brahmaputra trib
print
Brahmaputra River

  • It originates from the Chemayungdung Glacier in Tibet southeast of Mansarovar lake very close to the sources of the Indus and the Satluj.
  • It is slightly longer than the Indus, and most of its course lies outside India.
  • In Tibet, the river carries a smaller volume of water and less silt as it is a cold and a dry region.
  • It flows eastwards for nearly 1100 Km between the Great Himalayas range to the south and the Kailas Range to the north.
  • On reaching the Namcha Barwa, it takes a ‘U’ turn and enters India in Arunachal Pradesh through a gorge.
  • Here, it is called the Dihang and it is joined by the Dibang, the Lohit and many other tributaries to form the Brahmaputra in Assam. It enters Assam near Sadia.
  • In India, it passes through a region of high rainfall. Hence, it carries a large volume of water and considerable amount of silt.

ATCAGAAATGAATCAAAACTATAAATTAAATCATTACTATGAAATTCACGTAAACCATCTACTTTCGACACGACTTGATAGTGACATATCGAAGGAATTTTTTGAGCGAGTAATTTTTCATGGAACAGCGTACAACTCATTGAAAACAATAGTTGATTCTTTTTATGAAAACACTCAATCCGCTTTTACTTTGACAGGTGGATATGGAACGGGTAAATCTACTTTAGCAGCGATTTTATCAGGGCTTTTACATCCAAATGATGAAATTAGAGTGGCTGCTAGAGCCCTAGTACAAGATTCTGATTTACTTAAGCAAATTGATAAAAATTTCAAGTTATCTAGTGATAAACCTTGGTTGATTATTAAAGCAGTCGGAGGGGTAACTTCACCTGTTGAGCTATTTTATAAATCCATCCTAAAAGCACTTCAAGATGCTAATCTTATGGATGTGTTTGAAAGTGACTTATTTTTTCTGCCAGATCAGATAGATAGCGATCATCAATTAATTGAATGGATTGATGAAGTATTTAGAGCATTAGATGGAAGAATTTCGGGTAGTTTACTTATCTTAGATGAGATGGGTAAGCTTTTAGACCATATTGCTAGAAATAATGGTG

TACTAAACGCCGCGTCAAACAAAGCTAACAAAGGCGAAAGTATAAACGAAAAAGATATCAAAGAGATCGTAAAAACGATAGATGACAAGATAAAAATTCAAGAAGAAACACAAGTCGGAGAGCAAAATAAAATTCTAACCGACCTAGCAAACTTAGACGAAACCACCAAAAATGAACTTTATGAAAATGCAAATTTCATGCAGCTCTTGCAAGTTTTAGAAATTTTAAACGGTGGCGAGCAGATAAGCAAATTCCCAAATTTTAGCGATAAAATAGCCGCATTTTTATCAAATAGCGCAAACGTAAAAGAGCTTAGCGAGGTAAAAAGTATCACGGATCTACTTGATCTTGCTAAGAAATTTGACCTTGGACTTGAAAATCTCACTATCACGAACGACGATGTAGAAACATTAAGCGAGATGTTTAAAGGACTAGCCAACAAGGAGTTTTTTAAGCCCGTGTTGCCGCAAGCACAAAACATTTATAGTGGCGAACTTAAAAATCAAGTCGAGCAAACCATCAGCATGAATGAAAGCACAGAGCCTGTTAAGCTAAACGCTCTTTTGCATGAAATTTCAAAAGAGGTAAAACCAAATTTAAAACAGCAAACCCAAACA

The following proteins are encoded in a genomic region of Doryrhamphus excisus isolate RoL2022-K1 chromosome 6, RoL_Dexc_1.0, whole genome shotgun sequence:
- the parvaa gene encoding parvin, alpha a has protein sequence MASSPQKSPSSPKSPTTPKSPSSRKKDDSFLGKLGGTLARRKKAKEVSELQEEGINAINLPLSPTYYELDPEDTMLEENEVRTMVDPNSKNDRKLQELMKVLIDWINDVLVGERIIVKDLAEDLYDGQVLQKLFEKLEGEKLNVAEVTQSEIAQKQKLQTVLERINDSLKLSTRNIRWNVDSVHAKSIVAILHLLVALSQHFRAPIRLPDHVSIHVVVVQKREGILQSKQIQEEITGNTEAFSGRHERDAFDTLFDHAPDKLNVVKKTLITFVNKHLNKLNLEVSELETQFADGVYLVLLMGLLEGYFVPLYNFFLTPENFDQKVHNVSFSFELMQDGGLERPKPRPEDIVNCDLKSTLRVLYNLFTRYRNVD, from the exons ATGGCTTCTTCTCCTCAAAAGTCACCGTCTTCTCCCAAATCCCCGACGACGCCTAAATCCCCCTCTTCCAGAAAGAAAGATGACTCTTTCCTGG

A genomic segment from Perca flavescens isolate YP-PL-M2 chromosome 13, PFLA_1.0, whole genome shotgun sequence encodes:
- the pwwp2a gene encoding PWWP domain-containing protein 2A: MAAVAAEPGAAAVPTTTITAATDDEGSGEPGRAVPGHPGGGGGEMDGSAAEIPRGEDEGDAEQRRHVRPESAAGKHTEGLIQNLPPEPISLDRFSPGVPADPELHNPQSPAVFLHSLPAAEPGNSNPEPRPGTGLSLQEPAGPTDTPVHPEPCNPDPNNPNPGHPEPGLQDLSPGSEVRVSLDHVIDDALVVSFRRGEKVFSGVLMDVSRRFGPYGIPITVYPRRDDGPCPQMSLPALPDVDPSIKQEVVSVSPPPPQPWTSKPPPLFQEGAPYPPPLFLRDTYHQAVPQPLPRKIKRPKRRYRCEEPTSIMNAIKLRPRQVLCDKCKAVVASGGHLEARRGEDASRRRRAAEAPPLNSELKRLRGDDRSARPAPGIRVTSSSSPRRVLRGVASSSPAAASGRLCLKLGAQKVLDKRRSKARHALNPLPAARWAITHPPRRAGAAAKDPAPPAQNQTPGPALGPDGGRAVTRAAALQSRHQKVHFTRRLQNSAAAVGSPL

• The Brahmaputra has a braided channel in its entire length in Assam and forms many riverine islands. Majuli is the world’s largest riverine island formed by the river.
  • It is marked by huge deposits of silt on its bed causing the river bed to rise. The river also shifts its channel frequently.
  • So every year during the rainy season, the river overflows its banks, causing widespread devastation due to floods in Assam and Bangladesh.
  • It is known as Tsang Po in Tibet and Jamuna in Bangladesh.
  • In Bangladesh, it merges with Ganga to form Padma.
  • Padma joins meghna which flows into the Bay of Bengal.
  • In India, it flows through the states of Arunachal Pradesh, Assam, West Bengal, Meghalaya, Nagaland and Sikkim. The statewise distribution of drainage area is:

brmputra

TRIBUTARIES

  • North Bank Tributaries
  1. Jiadhal
  2. Subansiri
  3. Siang (Dihang)
  4. Kameng ( Jiabharali in Assam)
  5. Dhansiri (North)
  6. Puthimari
  7. Pagladiya
  8. Manas
  9. Champamati
  10. Saralbhanga
  11. Aie
  12. Bornadi
  13. Borolia
  14. Gabharu
  15. Pahumara
  • South Bank Tributaries
  1. Noa Dehing
  2. Buridehing
  3. Debang
  4. Dikhow
  5. Dhansiri (South)-rises in Nagaland
  6. Kolang Kapili
  7. Digaru
  8. Dudhnai
  9. Krishnai
  10. Kulsi
  11. Disang
  12. Jhanji
  13. Jinari
  • In addition, 6 tributaries namely Tista (rises in Sikkim), Sankosh, Raidak-I, Raidak-II, Torsa and the Jaldhaka flowing through the northern West Bengal also join the mainstream of Brahmaputra but, in the plains of Bangladesh.

Read More: Indian River System

Leave a Reply